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Monday, October 15, 2012 – Coffee First Then the Prize

Coffee First Then the Prize
-by Sinclair Noe
DOW + 95 = 13,424
SPX + 11 = 1440
NAS + 20 = 3064
10 YR YLD un = 1.66%
OIL- .11 = 91.74
GOLD – 16.90 = 1738.40
SILV – .78 = 32.80
PLAT – 14.00 = 1646.00
Americans Alvin Roth and Lloyd Shapley were awarded the Nobel economics prize on Monday for research that helps explain the market processes at work when doctors are assigned to hospitals, students to schools and human organs for transplant to recipients.
The Royal Swedish Academy of Sciences cited the two economists for “the theory of stable allocations and the practice of market design.”
Roth, 60, is a professor at Harvard. Shapley, 89, is a professor emeritus at UCLA.
“This year’s prize concerns a central economic problem: how to match different agents as well as possible,” the academy said.
Shapley made early theoretical inroads into the subject, using game theory to analyze different matching methods in the 1950s and ’60s. He examined “pairwise matching”. Roth took it further by applying it to the market for US doctors in the ’90s.
“Even though these two researchers worked independently of one another, the combination of Shapley’s basic theory and Roth’s empirical investigations, experiments and practical design has generated a flourishing field of research and improved the performance of many markets,” the academy said.
While I think it’s safe to say most of us believe that capitalism is the best economic system, in part because of the ability to efficiently allocate resources, it turns out that there are ways to improve the efficiencies of allocation.
Signing up to attend high school used to be a big mess for more than 90,000 New York City students. That is, before Alvin Roth and his team overhauled New York City high-school admissions in 2003, eighth-graders would select up to five of the city’s more than 500 high-school programs, send their preferences in the mail and wait. Principals would rake through applications and apply their individual filters. Schools had different admissions practices: some schools were open-admission, others gave priority to those who live nearby, some evaluated students individually and still other schools had quotas.
In this first round of admissions, principals would send offers to about 50,000 students. Many students wouldn’t get a single offer from any high school, while about 17,000 students received multiple offers. Students would accept an offer, and schools would go through another round of offers.
Many students would end up disappointed; about 30,000 would be automatically assigned to schools that weren’t in their top five, they were sent wherever there was an opening. What Roth and co-researchers realized was that the system was congested.
In 2003, the city decided enough was enough. They asked Roth, whose specialty was non-traditional markets, and his colleagues to try to create a system similar to one they’d designed to match medical-school students to resident programs.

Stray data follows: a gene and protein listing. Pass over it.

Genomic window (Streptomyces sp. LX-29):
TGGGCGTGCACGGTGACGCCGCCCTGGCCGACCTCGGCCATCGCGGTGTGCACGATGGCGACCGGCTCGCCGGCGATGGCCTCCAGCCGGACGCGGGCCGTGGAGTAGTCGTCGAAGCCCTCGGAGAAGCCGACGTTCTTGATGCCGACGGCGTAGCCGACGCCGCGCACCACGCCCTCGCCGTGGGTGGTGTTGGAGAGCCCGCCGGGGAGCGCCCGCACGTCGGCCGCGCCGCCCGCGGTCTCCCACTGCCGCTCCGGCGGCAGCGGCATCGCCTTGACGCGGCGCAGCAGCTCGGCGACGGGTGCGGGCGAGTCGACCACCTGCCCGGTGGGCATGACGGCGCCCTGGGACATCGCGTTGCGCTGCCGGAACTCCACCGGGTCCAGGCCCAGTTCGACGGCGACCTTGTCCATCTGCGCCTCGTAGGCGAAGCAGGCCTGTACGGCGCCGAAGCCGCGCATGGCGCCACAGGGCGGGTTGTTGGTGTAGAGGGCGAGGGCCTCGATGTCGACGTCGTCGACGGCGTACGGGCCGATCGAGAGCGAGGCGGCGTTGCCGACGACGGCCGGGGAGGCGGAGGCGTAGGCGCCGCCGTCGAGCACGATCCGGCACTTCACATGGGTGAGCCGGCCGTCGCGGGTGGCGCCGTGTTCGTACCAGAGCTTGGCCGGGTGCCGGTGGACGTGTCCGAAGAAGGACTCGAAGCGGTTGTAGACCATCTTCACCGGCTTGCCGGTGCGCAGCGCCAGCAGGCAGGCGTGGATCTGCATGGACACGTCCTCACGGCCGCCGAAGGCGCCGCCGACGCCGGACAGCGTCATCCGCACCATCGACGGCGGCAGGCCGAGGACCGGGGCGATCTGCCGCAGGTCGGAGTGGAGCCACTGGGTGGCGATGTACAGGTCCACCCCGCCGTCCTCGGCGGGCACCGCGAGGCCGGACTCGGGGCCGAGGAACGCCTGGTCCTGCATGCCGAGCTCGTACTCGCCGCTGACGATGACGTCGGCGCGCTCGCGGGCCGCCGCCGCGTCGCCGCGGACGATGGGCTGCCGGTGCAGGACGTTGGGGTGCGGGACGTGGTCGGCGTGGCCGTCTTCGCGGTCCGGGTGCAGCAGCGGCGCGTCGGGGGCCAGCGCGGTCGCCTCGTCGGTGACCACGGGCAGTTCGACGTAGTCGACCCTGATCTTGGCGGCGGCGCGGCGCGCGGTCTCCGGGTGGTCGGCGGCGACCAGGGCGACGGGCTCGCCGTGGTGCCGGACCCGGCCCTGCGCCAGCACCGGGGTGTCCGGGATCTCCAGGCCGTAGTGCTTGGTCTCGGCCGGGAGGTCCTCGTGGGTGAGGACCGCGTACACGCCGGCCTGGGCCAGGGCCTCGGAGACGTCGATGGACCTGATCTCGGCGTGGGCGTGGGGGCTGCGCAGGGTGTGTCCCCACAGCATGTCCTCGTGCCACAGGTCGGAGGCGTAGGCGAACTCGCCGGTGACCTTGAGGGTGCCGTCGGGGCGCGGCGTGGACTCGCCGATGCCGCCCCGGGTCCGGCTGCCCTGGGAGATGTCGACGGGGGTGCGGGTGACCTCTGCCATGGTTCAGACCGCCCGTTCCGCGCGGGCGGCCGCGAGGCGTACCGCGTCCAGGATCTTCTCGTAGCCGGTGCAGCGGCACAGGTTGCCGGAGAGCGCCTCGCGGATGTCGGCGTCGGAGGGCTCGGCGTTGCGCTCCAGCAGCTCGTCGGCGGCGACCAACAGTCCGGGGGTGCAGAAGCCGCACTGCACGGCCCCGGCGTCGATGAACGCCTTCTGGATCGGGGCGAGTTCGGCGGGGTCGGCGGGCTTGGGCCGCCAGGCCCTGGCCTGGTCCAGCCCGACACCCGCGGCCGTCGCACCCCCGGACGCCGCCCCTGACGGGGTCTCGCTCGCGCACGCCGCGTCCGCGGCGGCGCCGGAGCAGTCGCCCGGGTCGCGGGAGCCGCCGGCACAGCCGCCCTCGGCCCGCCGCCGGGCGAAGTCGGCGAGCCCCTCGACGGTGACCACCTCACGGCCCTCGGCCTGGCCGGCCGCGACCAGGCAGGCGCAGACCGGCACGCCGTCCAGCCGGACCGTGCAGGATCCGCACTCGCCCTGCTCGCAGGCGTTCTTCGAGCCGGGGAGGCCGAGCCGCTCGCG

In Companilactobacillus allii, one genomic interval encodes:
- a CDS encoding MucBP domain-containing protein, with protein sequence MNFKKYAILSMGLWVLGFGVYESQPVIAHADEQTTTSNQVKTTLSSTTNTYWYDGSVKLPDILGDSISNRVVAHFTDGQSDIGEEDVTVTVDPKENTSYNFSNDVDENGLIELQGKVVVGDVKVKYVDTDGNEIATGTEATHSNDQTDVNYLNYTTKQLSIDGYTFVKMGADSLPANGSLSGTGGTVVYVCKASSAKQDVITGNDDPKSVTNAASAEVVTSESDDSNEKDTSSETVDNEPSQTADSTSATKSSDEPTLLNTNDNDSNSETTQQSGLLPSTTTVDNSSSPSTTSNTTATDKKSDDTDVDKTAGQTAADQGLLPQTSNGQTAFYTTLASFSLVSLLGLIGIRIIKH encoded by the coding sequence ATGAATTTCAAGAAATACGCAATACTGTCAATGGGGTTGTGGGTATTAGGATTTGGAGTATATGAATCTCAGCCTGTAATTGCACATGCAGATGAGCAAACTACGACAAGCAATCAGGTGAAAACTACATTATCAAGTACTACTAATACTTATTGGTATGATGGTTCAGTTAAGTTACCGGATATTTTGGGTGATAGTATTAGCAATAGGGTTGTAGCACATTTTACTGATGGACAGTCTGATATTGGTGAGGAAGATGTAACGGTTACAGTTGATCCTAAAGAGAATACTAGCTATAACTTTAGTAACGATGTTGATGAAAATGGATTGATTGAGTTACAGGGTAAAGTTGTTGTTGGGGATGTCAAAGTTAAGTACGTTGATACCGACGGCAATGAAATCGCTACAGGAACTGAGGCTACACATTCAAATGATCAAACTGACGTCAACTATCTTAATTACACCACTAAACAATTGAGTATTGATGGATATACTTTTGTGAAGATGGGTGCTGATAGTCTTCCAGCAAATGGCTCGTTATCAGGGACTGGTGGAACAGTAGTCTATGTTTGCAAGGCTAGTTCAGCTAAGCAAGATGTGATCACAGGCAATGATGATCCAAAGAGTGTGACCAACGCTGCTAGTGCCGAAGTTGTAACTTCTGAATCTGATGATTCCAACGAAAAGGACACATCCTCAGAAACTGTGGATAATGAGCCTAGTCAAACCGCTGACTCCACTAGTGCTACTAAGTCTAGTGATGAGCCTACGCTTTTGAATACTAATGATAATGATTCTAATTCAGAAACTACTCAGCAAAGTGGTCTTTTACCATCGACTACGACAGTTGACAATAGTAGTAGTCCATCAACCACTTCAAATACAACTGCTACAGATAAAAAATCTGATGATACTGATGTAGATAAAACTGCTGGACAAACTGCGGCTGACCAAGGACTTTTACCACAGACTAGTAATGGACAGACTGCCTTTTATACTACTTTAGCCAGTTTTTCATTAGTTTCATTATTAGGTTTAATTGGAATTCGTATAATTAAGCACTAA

They created an algorithm that would allow students to rank up to 12 schools. Then a central clearinghouse for applications would match students to schools based on multiple, internal rounds of application and acceptance. Instead of going through only one round of internal applications and rejections before making offers, the city would run an algorithm and try to get as many matches as possible between where the students wanted to go to school and which students the schools wanted to accept.
For fall 2004-2005 admissions, the first year the new system was in place, about 3,000 more students received one of their top five preferences than before. In addition, only 3,000 students were automatically assigned to a high school that wasn’t on their original list.
Is it a perfect system? Far from it; critics say it is complicated and it doesn’t work for all students, but even the critics admit it is vastly superior to the old system.
Maybe more important than the practical application of getting students to class, were practical applications that save lives, including pairing kidney donors with recipients. Kidney-exchange programs using Roth’s algorithms have already saved hundreds of lives in the U.S. Judging from his research, they could save more — and save a lot of money on dialysis costs — if Medicare covered the expenses of kidney donations.
Roth said he was sleeping when he got the call from the prize committee in California, where he is a visiting professor at Stanford University.
“I’m sure that in class this morning my students will pay more attention,” he told a news conference in Stockholm by phone.
Asked how he would celebrate, he said: “I haven’t made any plans yet; coffee.”
All I can say is this guy deserves the Nobel prize.